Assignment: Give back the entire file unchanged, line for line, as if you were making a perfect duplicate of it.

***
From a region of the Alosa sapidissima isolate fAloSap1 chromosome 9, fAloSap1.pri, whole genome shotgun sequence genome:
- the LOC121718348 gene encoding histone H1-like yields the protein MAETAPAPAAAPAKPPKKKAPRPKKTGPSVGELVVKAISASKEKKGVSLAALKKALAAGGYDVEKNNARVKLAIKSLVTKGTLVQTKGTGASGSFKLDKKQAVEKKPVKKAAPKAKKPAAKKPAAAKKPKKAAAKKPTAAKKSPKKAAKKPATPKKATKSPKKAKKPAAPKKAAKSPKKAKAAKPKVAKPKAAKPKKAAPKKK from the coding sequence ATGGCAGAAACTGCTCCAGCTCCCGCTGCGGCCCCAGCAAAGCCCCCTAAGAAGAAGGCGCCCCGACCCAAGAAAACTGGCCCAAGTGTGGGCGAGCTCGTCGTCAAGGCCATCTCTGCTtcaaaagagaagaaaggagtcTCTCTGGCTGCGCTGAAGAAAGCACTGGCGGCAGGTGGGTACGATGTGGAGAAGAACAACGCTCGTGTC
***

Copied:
From a region of the Alosa sapidissima isolate fAloSap1 chromosome 9, fAloSap1.pri, whole genome shotgun sequence genome:
- the LOC121718348 gene encoding histone H1-like yields the protein MAETAPAPAAAPAKPPKKKAPRPKKTGPSVGELVVKAISASKEKKGVSLAALKKALAAGGYDVEKNNARVKLAIKSLVTKGTLVQTKGTGASGSFKLDKKQAVEKKPVKKAAPKAKKPAAKKPAAAKKPKKAAAKKPTAAKKSPKKAAKKPATPKKATKSPKKAKKPAAPKKAAKSPKKAKAAKPKVAKPKAAKPKKAAPKKK from the coding sequence ATGGCAGAAACTGCTCCAGCTCCCGCTGCGGCCCCAGCAAAGCCCCCTAAGAAGAAGGCGCCCCGACCCAAGAAAACTGGCCCAAGTGTGGGCGAGCTCGTCGTCAAGGCCATCTCTGCTtcaaaagagaagaaaggagtcTCTCTGGCTGCGCTGAAGAAAGCACTGGCGGCAGGTGGGTACGATGTGGAGAAGAACAACGCTCGTGTC